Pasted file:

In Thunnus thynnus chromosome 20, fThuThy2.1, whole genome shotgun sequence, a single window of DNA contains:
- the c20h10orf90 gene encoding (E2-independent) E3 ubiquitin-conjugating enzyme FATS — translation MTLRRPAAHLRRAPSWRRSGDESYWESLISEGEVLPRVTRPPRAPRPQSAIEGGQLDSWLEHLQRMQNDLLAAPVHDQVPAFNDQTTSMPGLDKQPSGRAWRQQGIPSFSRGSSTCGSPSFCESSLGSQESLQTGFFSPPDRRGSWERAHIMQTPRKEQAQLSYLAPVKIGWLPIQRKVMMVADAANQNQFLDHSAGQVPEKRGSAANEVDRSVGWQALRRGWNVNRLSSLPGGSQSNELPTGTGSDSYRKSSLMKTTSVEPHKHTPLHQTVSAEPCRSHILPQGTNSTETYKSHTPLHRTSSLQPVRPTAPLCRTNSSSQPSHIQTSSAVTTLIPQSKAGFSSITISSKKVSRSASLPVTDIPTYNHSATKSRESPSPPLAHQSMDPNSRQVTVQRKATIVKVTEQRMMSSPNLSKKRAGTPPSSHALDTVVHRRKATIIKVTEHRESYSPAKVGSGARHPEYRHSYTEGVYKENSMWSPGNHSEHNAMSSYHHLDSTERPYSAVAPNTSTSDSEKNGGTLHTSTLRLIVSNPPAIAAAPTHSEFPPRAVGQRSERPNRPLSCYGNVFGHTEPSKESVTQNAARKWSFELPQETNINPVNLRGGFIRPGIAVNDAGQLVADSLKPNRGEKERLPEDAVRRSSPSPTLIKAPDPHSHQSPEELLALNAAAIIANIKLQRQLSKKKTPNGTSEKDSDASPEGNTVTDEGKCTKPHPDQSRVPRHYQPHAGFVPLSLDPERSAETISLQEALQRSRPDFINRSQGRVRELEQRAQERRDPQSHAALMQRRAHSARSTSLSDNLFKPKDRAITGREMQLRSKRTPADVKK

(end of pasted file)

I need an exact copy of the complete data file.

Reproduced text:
In Thunnus thynnus chromosome 20, fThuThy2.1, whole genome shotgun sequence, a single window of DNA contains:
- the c20h10orf90 gene encoding (E2-independent) E3 ubiquitin-conjugating enzyme FATS — translation MTLRRPAAHLRRAPSWRRSGDESYWESLISEGEVLPRVTRPPRAPRPQSAIEGGQLDSWLEHLQRMQNDLLAAPVHDQVPAFNDQTTSMPGLDKQPSGRAWRQQGIPSFSRGSSTCGSPSFCESSLGSQESLQTGFFSPPDRRGSWERAHIMQTPRKEQAQLSYLAPVKIGWLPIQRKVMMVADAANQNQFLDHSAGQVPEKRGSAANEVDRSVGWQALRRGWNVNRLSSLPGGSQSNELPTGTGSDSYRKSSLMKTTSVEPHKHTPLHQTVSAEPCRSHILPQGTNSTETYKSHTPLHRTSSLQPVRPTAPLCRTNSSSQPSHIQTSSAVTTLIPQSKAGFSSITISSKKVSRSASLPVTDIPTYNHSATKSRESPSPPLAHQSMDPNSRQVTVQRKATIVKVTEQRMMSSPNLSKKRAGTPPSSHALDTVVHRRKATIIKVTEHRESYSPAKVGSGARHPEYRHSYTEGVYKENSMWSPGNHSEHNAMSSYHHLDSTERPYSAVAPNTSTSDSEKNGGTLHTSTLRLIVSNPPAIAAAPTHSEFPPRAVGQRSERPNRPLSCYGNVFGHTEPSKESVTQNAARKWSFELPQETNINPVNLRGGFIRPGIAVNDAGQLVADSLKPNRGEKERLPEDAVRRSSPSPTLIKAPDPHSHQSPEELLALNAAAIIANIKLQRQLSKKKTPNGTSEKDSDASPEGNTVTDEGKCTKPHPDQSRVPRHYQPHAGFVPLSLDPERSAETISLQEALQRSRPDFINRSQGRVRELEQRAQERRDPQSHAALMQRRAHSARSTSLSDNLFKPKDRAITGREMQLRSKRTPADVKK